4. The Check condition field can be used to prevent Fetchmail connecting to any servers if a particular interface is down or does not have the correct IP address. The instructions in the Adding a new mail server to check section above explain how this field works and what to enter. Setting the check conditional globally makes more sense than setting it repeatedly for individual servers, as the servers that Fetchmail is checking are all likely to be accessible over the same network connection.
  5. Click the Save button to make the new global settings active.

When you are using the module to manage multiple users' Fetchmail configurations, there is no way to define options that apply to all users - just the global settings for a single user at a time.

Module access control

As Webmin Users explains, it is possible to restrict what a Webmin user can do with a module to which he has been granted access. For the Fetchmail module, you can limit the Unix users that he can edit Fetchmail configurations for. Once a user has been created, the steps to further restrict access are:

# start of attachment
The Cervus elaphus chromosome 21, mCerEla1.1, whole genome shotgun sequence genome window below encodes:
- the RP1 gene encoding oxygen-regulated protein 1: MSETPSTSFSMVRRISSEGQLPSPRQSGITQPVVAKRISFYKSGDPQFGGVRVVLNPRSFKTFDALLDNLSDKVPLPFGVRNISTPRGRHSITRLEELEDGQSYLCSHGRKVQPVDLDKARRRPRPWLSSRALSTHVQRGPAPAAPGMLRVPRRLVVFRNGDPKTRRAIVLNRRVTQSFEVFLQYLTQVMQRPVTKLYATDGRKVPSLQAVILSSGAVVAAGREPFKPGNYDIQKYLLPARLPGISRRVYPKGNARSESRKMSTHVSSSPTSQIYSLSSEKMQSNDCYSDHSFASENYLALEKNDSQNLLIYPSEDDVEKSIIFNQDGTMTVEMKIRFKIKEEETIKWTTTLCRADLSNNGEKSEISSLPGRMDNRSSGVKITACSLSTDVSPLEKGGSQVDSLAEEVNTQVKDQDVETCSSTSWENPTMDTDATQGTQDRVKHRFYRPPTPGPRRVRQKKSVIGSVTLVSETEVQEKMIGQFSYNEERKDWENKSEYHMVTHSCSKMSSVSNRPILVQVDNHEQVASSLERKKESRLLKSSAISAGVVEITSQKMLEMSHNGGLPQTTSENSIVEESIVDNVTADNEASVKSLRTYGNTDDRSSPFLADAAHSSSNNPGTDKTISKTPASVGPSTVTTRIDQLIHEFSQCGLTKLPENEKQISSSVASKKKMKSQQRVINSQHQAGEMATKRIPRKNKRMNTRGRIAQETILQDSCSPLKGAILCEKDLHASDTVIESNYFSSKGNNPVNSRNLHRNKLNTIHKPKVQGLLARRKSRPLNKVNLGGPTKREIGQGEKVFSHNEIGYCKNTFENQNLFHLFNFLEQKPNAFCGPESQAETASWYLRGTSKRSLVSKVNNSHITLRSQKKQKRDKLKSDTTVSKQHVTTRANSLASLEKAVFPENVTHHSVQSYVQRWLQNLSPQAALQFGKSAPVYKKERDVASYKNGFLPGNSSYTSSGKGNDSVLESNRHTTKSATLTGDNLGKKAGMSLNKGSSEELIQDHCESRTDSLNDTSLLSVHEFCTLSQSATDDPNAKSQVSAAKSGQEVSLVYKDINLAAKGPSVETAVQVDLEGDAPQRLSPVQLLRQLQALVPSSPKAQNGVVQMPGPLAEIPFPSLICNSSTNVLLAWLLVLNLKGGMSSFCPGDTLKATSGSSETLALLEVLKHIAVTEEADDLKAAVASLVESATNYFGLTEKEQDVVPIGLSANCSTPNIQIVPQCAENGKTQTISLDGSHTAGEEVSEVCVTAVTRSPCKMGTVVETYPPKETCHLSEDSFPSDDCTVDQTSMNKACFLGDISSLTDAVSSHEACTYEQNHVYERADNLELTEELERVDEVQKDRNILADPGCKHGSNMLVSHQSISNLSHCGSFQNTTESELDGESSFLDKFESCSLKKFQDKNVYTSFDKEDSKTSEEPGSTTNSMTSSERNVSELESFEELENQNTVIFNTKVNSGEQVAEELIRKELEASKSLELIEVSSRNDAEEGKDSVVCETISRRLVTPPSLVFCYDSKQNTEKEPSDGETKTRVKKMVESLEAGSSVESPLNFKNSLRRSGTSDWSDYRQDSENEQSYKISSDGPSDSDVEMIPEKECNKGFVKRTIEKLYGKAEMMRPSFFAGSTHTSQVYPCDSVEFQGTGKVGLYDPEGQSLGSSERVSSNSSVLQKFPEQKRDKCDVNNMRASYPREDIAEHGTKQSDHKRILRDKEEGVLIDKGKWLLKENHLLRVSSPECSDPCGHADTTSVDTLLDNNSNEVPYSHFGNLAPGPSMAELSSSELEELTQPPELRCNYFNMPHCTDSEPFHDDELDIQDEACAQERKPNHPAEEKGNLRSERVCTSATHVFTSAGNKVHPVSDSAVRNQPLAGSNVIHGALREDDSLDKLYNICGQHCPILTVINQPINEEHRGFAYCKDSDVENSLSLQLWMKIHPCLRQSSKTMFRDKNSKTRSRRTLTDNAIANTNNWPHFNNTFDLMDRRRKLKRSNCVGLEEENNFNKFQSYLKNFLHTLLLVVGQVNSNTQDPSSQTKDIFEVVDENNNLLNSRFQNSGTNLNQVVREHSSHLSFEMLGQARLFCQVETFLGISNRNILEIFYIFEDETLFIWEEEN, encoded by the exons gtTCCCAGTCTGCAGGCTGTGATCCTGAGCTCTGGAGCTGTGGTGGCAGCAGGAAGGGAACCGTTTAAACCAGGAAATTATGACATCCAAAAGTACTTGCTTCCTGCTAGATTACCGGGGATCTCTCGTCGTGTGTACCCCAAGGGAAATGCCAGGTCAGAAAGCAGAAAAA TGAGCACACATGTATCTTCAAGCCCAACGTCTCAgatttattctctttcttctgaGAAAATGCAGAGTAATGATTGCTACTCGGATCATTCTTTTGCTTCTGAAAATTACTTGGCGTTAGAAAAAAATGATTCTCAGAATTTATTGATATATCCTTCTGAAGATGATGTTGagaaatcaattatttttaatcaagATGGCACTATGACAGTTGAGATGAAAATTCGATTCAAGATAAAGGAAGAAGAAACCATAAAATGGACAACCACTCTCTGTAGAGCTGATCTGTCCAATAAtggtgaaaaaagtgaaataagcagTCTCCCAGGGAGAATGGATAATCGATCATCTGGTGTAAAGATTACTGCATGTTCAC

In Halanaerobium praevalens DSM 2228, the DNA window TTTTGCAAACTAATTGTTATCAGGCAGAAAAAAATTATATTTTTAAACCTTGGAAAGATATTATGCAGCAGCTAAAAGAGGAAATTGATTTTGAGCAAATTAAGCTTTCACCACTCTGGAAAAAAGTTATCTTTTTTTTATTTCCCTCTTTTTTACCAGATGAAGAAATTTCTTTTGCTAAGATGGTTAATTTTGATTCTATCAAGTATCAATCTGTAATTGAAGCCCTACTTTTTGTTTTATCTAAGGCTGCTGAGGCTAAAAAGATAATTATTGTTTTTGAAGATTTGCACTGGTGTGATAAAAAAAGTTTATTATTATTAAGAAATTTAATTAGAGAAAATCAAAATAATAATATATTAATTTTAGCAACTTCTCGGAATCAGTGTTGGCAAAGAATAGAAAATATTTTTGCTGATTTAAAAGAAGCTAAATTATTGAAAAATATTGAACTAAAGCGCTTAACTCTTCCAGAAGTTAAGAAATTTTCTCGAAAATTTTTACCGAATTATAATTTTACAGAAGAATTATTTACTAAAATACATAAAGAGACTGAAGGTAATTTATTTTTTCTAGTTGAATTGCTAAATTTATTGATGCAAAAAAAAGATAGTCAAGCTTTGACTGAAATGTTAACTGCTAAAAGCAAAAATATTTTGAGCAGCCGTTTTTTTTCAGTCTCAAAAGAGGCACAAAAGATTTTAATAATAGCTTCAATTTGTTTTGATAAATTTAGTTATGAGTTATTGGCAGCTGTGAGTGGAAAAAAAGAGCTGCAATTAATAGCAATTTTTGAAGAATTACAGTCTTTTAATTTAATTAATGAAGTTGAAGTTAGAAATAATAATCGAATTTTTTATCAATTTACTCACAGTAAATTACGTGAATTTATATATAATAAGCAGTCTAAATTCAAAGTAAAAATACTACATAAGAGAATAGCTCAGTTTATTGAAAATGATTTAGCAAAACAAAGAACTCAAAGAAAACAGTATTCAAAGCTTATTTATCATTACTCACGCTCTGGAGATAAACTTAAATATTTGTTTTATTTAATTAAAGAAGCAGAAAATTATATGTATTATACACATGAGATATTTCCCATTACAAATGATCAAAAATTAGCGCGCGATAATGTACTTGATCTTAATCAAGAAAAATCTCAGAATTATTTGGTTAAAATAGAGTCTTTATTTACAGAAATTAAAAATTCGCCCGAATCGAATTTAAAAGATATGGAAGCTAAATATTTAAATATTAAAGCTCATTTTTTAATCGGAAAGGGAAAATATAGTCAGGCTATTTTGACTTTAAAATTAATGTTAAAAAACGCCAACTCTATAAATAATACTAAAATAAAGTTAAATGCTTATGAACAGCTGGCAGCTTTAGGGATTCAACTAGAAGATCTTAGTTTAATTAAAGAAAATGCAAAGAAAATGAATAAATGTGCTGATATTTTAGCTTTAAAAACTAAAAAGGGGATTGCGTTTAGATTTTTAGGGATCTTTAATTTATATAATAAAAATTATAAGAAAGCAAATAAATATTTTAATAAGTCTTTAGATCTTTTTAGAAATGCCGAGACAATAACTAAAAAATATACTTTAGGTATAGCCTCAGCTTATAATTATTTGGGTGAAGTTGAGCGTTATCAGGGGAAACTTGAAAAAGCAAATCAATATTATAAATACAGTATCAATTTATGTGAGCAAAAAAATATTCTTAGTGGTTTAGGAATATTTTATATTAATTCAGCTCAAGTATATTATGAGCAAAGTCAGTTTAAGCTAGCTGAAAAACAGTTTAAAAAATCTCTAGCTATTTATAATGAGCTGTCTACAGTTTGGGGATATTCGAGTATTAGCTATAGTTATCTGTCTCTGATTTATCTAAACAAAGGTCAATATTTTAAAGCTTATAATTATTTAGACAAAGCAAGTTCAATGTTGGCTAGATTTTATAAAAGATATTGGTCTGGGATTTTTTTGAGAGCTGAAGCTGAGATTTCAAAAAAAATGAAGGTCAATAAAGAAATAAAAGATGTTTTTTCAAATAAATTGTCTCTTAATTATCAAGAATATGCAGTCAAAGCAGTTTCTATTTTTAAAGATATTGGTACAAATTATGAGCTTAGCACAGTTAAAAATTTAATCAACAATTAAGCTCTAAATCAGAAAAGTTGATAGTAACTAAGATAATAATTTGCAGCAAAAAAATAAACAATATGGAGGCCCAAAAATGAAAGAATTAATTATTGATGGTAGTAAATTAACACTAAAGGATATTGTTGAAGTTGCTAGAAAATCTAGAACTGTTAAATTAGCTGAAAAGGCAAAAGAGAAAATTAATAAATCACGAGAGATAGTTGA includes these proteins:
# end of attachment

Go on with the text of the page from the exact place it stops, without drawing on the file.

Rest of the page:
1. In the Webmin Users module, click on Fetchmail Mail Retrieval next to the name of the user. This will bring up the module access control form.
  2. Change the Can edit module configuration field? to No, to stop the Webmin user switching the module to single-file mode or changing the path to the Fetchmail program.
  3. The Can edit fetchmail config for field determines which Unix users this Webmin user can edit Fetchmail servers for. The available options and their meanings are: All users The configuration of any user can be edited. This is the default. Current Webmin user Only the Unix user whose username is the same as the Webmin user can be edited. This option can be useful for allowing people to edit their own Fetchmail settings, although the Usermin program is a better alternative. Only users Only the configurations of users entered into the text field next to this option can be edited. All except users The Fetchmail settings for all users except those entering into the adjacent text field can be edited.
  4. Click the Save button to make the new module restrictions active.

This kind of access control is only useful if the module has been configured to allow the editing of individual .fetchmailrc files. In single configuration file mode, no restrictions apply.


Fetchmail Configuration

In case of trouble...

On SELinux-enabled servers, it is easy to misconfigure Postfix/Dovecot/Fetchmail such way that Fetchmail doesn't work as expected. Logged in as root, temporarily switch SELinux off by:

setenforce 0

If Fetchmail starts working you know where to start debugging...